People sometimes ask, “what’s the difference between user experience (UX) and usability?”. Let me try to explain, by borrowing from Maslow’s hierarchy of needs.

Let us assume that the user of any software has three hierarchical types of needs:

1. The software must work; it must be functional.

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Mobile UX – Adapt to the User’s Screen Size

Updated: Oct 2023
I’ve noticed that many companies spend too much time and money on mobile apps; and not enough time considering their mobile web presence. With the rise of smartphones, mobile-responsive design is more than just a trend – it’s a necessity.

A critical principle to embrace is: adapt to the user’s screen size.

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How Good UX Improves Conversion Rates

When your website is not achieving its projected sales targets, your first instinct will probably be “get more traffic”.

But those striving to grow online sales tend to focus too much on generating new visitors, while neglecting the experience of visitors on the site.

As the old saying goes: You can bring a horse to water, but you can’t make it drink.

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The Usability of Infographics

Web designers everywhere are adding ‘infographics’ to their list of services. Here’s an infographic to illustrate the rise in infographics.

A decade ago, most websites betrayed a lack of understanding of basic usability principles; so it is with today’s infographics.

This was starkly evident when Smashing Magazine recently published  The Do’s And Don’ts Of Infographic Design:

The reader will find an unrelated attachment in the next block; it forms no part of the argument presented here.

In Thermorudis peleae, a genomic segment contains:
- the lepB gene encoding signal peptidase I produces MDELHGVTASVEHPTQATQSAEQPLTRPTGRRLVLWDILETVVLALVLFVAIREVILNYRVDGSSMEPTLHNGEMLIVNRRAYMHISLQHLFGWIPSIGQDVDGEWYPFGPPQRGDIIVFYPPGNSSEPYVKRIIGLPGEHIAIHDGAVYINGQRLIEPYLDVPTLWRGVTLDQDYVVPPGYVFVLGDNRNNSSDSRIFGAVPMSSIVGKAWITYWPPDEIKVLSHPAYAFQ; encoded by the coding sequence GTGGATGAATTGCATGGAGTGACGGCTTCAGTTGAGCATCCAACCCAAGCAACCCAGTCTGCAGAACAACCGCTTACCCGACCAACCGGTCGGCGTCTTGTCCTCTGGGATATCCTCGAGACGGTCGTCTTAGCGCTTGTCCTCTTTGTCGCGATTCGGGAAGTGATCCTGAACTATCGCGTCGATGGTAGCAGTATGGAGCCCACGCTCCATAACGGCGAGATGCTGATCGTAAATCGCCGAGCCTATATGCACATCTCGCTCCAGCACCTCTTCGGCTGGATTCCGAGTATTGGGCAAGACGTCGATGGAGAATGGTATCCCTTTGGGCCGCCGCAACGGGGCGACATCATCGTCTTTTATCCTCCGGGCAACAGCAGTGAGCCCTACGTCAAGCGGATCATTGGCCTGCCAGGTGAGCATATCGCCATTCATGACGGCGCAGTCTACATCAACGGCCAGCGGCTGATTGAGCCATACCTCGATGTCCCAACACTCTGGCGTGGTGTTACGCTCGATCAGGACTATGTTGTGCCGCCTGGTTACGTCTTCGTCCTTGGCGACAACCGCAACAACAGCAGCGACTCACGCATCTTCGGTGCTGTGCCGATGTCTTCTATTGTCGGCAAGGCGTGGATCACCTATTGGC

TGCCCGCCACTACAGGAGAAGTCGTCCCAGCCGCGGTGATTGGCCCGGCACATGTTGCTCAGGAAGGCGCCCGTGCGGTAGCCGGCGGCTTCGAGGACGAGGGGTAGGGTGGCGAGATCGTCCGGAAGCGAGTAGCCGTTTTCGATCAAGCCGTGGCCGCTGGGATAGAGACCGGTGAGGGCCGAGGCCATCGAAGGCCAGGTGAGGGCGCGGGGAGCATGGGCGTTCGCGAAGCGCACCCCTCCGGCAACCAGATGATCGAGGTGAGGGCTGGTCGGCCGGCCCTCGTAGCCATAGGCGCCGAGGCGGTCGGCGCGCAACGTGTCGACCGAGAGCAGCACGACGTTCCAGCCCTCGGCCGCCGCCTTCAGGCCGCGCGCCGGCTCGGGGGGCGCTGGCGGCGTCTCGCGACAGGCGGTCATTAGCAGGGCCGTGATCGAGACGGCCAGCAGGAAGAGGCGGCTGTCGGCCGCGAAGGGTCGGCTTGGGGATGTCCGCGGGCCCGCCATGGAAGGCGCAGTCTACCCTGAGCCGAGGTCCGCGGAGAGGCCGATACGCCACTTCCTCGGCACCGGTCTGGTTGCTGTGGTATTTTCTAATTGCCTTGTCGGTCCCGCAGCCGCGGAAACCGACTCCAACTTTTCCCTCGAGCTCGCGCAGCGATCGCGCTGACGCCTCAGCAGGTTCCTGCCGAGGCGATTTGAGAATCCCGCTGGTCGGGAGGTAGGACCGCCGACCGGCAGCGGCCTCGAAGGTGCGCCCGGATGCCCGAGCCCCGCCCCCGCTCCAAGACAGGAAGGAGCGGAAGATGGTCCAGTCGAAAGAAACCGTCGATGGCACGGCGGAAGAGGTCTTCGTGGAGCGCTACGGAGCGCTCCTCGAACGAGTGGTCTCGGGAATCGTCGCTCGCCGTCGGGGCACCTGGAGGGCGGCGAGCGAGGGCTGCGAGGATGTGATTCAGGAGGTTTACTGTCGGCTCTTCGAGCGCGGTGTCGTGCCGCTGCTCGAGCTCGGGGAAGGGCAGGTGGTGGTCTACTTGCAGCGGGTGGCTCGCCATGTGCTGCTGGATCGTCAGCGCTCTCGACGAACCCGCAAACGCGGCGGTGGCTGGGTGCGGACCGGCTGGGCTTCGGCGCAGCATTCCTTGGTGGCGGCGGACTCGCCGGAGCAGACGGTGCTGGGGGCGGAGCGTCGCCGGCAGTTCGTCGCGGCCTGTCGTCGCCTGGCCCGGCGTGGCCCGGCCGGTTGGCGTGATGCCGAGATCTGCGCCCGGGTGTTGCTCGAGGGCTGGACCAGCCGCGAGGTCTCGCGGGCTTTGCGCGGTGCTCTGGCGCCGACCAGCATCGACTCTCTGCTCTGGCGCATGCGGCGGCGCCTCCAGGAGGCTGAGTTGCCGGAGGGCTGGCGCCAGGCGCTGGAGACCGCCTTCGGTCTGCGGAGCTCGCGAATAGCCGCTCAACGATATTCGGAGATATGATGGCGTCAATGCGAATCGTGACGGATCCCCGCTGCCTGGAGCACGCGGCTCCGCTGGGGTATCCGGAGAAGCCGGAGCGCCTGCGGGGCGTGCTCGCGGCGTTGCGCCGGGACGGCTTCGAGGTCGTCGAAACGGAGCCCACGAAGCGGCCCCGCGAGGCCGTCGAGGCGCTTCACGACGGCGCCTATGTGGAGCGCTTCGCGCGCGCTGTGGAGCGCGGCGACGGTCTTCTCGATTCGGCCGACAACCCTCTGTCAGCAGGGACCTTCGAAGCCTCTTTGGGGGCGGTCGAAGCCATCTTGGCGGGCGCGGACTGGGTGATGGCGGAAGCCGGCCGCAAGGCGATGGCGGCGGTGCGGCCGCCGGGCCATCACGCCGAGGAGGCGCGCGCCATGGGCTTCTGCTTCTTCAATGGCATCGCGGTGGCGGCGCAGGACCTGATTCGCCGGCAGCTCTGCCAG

Sometimes you just have to bite the bullet and produce a traditional bar graph or pie chart; nevertheless, always consider ways to dress it up…

The article was met with horror by the data visualization community.

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UX and Data Visualization Software

Data, data, everywhere. It comes from public bodies, social networks, personal devices, healthcare systems, media sources, etc. The technological revolution of the last two decades has cracked open wellsprings of data that never stop giving.

Data visualization will be an important craft/technology over the coming years.

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Inline Validation Made Easy


Update August 2015: Now HTML5 lets you validate forms without the need for any JavaScript. See: http://www.the-art-of-web.com/html/html5-form-validation/

Here’s the original article, for posterity:

One way of making web forms less painful is to use inline validation.

This jQuery plugin makes it easy for designers and developers to add inline validation to web-based forms.

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Why Wireframes Use Comic Sans

facebook wireframe
Wirefame of Facebook page created using Balsamiq

Update: Oct 2023 — UX Design has evolved a lot since I wrote this article but I’m keeping it here for posterity, to reflect my thinking at the time.

The Comic Sans font has often been derided as the font choice of amateurs, but it is useful for creating mockups.

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Old Blog, New Blog

Starting January 2011, I am adding new blog entries exclusively on this site.

You can still view my old blog Mediajunk.com, which I started back in 2002, on the Wayback machine (2002 to 2011). I no longer own that domain.

— Michael Heraghty